I recently saw a few movies that made me think about how it’s possible to tell great stories with images, or how significantly images can enhance a story.
Last night I saw Life of Pi.
Full disclosure. I LOVED this book. Loved it. Loved how it made me think about the power of faith and/or how the human mind uses storytelling to cope with not only the unknown (God) but also to cope with traumatic experiences…
And the movie did the same, if maybe in a more heavy handed way. This movie is an interesting one for this topic because, while I think a big part of the appeal of the movie was the images, I also think images were a big part of the appeal of the book. The writer was able to describe things in such a way that we saw them as a reader… I must go back and take another look. It’s been nearly a decade since I read the book.
Good news is that I loved the movie, too. The story is framed differently than the book, (I’m pretty sure… **see I haven’t read the book in a decade) but the framing worked and added some context and a sense of reality and was a more interesting framing than a boy in a hospital bed talking to Japanese businessmen. Which, if I recall, didn’t actually frame the book, just ended it… (And the framing in the movie meant we got some nice shots of Montreal.)
The other two I want to mention are probably a little harder to find: Beasts of the Southern Wild and Samsara.
Beasts of the Southern Wild I actually saw months ago and meant to talk about it then. If you can find this one somewhere, I highly recommend it, and also highly recommend seeing it on a big screen if you can.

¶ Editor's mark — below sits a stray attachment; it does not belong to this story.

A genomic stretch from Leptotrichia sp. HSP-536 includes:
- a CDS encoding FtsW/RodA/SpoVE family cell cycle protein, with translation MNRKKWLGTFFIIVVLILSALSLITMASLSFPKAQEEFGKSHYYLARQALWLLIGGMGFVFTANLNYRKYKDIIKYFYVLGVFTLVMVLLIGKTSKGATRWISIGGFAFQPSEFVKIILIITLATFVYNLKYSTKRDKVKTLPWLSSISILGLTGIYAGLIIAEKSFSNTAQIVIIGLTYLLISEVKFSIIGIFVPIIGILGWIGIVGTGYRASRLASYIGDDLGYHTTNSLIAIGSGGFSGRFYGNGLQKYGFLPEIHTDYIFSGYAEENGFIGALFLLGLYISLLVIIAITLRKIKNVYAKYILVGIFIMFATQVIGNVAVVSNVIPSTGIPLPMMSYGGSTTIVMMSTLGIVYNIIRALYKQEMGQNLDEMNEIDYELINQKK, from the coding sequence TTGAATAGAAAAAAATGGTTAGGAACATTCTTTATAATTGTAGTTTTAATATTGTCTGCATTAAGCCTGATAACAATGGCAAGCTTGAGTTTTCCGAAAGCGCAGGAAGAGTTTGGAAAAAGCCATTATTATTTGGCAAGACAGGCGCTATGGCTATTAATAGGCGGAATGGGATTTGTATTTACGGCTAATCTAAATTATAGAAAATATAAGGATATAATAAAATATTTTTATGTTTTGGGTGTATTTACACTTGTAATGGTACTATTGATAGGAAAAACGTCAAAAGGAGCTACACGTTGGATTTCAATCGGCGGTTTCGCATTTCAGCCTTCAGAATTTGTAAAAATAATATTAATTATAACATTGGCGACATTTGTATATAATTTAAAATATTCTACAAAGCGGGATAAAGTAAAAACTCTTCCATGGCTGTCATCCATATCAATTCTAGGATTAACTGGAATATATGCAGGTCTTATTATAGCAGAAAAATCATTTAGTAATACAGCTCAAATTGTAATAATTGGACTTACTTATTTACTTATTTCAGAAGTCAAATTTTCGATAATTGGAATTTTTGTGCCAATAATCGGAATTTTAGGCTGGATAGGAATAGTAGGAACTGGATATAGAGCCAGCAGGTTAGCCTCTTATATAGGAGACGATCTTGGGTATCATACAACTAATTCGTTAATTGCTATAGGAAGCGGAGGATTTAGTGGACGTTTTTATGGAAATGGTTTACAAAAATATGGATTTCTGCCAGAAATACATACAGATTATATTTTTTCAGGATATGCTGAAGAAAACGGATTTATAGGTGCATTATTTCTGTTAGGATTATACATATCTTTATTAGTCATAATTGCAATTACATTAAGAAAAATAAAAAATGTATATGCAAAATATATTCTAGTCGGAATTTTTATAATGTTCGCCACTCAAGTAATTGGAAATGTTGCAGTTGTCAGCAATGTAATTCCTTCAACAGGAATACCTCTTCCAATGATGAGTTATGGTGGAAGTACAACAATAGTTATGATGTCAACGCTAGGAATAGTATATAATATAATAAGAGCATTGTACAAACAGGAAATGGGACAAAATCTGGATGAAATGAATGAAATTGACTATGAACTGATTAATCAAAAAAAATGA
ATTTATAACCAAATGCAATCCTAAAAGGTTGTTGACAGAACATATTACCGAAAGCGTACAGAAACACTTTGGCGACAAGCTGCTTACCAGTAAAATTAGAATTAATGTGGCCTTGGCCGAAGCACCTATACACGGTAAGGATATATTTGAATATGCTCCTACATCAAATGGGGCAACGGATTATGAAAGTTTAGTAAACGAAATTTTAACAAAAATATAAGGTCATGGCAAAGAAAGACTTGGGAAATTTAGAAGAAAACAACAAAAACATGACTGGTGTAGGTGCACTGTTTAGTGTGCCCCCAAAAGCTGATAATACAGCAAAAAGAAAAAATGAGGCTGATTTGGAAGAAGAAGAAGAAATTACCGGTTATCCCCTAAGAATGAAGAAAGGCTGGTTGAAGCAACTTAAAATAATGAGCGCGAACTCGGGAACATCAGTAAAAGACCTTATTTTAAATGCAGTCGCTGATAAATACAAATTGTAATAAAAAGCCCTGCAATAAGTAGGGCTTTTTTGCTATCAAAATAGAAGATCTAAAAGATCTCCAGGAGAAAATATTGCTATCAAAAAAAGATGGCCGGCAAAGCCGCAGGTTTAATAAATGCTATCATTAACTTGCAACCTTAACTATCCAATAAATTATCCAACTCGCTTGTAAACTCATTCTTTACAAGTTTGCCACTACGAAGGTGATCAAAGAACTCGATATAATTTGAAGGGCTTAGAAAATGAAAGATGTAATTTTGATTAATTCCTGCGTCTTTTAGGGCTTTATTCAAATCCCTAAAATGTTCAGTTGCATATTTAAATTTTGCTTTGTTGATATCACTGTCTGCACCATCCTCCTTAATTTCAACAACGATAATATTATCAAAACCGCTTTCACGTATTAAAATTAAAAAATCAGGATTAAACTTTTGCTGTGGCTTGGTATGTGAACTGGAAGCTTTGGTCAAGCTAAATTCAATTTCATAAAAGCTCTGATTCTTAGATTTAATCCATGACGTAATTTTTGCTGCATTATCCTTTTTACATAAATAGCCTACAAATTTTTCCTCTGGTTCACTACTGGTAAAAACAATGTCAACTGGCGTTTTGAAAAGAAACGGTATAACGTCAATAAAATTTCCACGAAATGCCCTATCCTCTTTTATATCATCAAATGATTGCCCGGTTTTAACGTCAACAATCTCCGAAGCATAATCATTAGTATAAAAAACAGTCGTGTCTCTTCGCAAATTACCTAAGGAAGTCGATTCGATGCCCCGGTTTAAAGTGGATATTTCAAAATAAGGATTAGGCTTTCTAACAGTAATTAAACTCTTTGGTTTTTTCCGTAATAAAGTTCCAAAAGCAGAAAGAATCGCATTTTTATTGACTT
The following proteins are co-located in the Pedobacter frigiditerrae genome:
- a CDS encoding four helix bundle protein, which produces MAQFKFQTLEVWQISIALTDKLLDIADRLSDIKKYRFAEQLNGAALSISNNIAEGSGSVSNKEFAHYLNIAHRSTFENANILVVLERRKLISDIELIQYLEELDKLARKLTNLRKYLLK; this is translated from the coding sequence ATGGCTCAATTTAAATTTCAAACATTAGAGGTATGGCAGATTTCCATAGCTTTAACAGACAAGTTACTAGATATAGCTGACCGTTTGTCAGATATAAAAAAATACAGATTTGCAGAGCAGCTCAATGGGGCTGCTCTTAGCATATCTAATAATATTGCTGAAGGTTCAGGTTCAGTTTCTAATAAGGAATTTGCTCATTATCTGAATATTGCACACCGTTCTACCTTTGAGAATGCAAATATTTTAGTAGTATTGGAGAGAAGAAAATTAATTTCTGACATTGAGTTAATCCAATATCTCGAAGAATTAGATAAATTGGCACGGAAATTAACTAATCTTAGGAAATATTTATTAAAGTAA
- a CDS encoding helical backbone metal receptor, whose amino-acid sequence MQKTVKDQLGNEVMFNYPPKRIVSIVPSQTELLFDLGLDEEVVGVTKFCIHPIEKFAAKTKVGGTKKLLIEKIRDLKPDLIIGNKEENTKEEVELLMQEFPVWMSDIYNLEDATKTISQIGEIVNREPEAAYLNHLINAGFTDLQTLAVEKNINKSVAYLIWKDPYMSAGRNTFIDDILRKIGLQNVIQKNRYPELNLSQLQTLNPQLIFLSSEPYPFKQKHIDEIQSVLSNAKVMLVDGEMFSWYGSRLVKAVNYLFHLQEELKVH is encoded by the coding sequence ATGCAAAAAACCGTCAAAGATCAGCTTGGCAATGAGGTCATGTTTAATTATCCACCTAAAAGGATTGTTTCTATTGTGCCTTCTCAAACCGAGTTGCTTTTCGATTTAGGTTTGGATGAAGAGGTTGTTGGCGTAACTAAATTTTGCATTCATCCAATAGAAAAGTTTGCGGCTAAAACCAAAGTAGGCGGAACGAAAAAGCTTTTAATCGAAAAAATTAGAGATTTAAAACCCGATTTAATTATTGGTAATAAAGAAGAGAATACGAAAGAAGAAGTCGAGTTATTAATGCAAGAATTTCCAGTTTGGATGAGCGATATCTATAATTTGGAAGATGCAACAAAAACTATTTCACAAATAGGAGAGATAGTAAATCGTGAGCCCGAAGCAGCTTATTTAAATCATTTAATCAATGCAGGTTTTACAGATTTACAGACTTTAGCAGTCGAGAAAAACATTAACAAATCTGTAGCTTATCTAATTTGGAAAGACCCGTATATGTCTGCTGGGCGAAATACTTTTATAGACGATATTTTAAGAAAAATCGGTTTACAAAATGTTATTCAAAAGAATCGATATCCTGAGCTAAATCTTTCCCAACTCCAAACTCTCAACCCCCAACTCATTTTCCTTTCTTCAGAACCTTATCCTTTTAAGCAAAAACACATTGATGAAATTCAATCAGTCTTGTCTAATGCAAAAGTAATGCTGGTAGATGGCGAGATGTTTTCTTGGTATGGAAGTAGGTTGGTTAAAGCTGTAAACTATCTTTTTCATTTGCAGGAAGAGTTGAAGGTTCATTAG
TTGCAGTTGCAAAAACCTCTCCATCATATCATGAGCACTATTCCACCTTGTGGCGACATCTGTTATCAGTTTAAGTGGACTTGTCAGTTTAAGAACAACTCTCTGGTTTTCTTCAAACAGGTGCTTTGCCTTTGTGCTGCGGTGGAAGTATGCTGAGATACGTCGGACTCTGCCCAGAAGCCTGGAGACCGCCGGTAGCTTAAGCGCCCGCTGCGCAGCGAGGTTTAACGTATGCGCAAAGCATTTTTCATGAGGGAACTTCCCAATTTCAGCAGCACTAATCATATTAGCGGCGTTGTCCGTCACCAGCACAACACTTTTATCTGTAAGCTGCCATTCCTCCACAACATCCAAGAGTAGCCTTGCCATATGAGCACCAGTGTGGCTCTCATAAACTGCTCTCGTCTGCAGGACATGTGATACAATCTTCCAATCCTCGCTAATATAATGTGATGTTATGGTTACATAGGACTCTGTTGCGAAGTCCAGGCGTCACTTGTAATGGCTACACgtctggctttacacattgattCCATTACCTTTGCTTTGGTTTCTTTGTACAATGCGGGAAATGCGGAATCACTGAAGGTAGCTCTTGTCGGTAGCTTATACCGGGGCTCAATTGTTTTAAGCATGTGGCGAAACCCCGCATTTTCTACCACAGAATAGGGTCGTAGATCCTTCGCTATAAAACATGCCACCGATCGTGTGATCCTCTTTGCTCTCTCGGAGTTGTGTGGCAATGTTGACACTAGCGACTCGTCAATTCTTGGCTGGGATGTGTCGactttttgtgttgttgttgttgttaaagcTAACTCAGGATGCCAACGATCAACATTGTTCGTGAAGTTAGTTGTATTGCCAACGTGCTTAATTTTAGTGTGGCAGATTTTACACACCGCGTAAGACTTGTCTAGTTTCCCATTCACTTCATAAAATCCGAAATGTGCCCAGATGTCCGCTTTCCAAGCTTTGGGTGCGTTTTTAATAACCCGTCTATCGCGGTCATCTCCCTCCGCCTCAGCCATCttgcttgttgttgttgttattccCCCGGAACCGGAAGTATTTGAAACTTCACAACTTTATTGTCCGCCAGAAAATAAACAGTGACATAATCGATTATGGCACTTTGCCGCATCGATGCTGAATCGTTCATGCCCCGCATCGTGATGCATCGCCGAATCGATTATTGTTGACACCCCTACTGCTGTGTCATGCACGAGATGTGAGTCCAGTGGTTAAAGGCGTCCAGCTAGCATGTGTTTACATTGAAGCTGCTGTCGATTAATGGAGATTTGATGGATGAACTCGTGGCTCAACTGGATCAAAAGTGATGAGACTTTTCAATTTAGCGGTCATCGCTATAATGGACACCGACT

It’s the story of a little girl named Hushpuppy living in a swamp called the Bathtub. I’m not 100% sure, but I got the impression it’s an area that was purposefully left partially flooded and unprotected after Hurricane Katrina. The government tried to move everyone out of the area, but some people refused to move. And still refuse to even when another storm approaches and floods them again.
But it’s not really about that. It’s about this very little girl (5 or 6?) who’s almost living on her own. Her dad is around, but he makes her live in her own dwelling and barely takes care of her and he’s not doing too well and often she needs to take care of him. The girl has been learning about prehistoric animals and imagines danger in the form of these great mastodon-sized pigs. And that image/idea comes to a head near the end of the film in an inventive way and shows the great bravery of our young heroine.
Great movie. Try to find it.
And Samsara. This one is purely visual. I’m not sure if there is a word spoken during this movie. It’s a series of spectacular images set to music and it’s mesmerizing. Wow. Hard to describe. Try to find it in a good movie theatre. And Go.
This trailer intrigued me enough to want to go, but it doesn’t do the film justice.